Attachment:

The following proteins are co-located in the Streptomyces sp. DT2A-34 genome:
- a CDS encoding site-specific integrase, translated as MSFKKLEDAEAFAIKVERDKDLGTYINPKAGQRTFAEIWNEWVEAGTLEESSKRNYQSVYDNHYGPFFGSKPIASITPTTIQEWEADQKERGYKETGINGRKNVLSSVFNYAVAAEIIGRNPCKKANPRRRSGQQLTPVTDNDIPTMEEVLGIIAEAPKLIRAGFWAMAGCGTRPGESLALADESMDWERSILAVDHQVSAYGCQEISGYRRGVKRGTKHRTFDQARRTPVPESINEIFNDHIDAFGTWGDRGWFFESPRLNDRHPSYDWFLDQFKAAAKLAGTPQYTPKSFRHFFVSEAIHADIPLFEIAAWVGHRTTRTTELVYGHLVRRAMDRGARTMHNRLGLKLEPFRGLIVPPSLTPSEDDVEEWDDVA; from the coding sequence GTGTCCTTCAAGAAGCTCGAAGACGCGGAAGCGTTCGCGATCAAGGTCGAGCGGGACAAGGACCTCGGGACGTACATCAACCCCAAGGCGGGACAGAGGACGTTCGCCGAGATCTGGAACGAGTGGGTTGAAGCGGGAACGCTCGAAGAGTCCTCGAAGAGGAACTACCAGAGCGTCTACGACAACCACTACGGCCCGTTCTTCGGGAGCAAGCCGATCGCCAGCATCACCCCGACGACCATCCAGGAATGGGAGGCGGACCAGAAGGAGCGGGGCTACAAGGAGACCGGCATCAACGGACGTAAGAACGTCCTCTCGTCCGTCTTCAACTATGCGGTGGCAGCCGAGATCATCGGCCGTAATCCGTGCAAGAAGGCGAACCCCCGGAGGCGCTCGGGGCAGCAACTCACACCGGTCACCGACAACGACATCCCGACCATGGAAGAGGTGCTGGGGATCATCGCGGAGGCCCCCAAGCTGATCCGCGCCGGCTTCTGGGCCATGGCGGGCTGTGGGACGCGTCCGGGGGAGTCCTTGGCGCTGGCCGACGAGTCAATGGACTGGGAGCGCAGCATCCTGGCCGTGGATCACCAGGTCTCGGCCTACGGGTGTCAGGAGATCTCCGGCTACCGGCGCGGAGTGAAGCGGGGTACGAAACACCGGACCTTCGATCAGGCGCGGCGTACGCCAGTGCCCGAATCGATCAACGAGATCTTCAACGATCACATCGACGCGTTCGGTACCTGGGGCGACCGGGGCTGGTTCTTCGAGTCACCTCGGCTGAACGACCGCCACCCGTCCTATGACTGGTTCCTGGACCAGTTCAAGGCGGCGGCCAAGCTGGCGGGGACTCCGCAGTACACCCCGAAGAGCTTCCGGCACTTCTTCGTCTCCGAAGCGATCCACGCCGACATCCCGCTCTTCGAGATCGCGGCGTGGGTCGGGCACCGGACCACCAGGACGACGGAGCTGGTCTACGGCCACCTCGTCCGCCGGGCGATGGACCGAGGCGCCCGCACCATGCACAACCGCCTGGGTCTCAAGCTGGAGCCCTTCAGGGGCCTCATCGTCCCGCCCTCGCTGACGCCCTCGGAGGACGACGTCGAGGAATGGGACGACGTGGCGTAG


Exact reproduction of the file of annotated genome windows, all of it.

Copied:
The following proteins are co-located in the Streptomyces sp. DT2A-34 genome:
- a CDS encoding site-specific integrase, translated as MSFKKLEDAEAFAIKVERDKDLGTYINPKAGQRTFAEIWNEWVEAGTLEESSKRNYQSVYDNHYGPFFGSKPIASITPTTIQEWEADQKERGYKETGINGRKNVLSSVFNYAVAAEIIGRNPCKKANPRRRSGQQLTPVTDNDIPTMEEVLGIIAEAPKLIRAGFWAMAGCGTRPGESLALADESMDWERSILAVDHQVSAYGCQEISGYRRGVKRGTKHRTFDQARRTPVPESINEIFNDHIDAFGTWGDRGWFFESPRLNDRHPSYDWFLDQFKAAAKLAGTPQYTPKSFRHFFVSEAIHADIPLFEIAAWVGHRTTRTTELVYGHLVRRAMDRGARTMHNRLGLKLEPFRGLIVPPSLTPSEDDVEEWDDVA; from the coding sequence GTGTCCTTCAAGAAGCTCGAAGACGCGGAAGCGTTCGCGATCAAGGTCGAGCGGGACAAGGACCTCGGGACGTACATCAACCCCAAGGCGGGACAGAGGACGTTCGCCGAGATCTGGAACGAGTGGGTTGAAGCGGGAACGCTCGAAGAGTCCTCGAAGAGGAACTACCAGAGCGTCTACGACAACCACTACGGCCCGTTCTTCGGGAGCAAGCCGATCGCCAGCATCACCCCGACGACCATCCAGGAATGGGAGGCGGACCAGAAGGAGCGGGGCTACAAGGAGACCGGCATCAACGGACGTAAGAACGTCCTCTCGTCCGTCTTCAACTATGCGGTGGCAGCCGAGATCATCGGCCGTAATCCGTGCAAGAAGGCGAACCCCCGGAGGCGCTCGGGGCAGCAACTCACACCGGTCACCGACAACGACATCCCGACCATGGAAGAGGTGCTGGGGATCATCGCGGAGGCCCCCAAGCTGATCCGCGCCGGCTTCTGGGCCATGGCGGGCTGTGGGACGCGTCCGGGGGAGTCCTTGGCGCTGGCCGACGAGTCAATGGACTGGGAGCGCAGCATCCTGGCCGTGGATCACCAGGTCTCGGCCTACGGGTGTCAGGAGATCTCCGGCTACCGGCGCGGAGTGAAGCGGGGTACGAAACACCGGACCTTCGATCAGGCGCGGCGTACGCCAGTGCCCGAATCGATCAACGAGATCTTCAACGATCACATCGACGCGTTCGGTACCTGGGGCGACCGGGGCTGGTTCTTCGAGTCACCTCGGCTGAACGACCGCCACCCGTCCTATGACTGGTTCCTGGACCAGTTCAAGGCGGCGGCCAAGCTGGCGGGGACTCCGCAGTACACCCCGAAGAGCTTCCGGCACTTCTTCGTCTCCGAAGCGATCCACGCCGACATCCCGCTCTTCGAGATCGCGGCGTGGGTCGGGCACCGGACCACCAGGACGACGGAGCTGGTCTACGGCCACCTCGTCCGCCGGGCGATGGACCGAGGCGCCCGCACCATGCACAACCGCCTGGGTCTCAAGCTGGAGCCCTTCAGGGGCCTCATCGTCCCGCCCTCGCTGACGCCCTCGGAGGACGACGTCGAGGAATGGGACGACGTGGCGTAG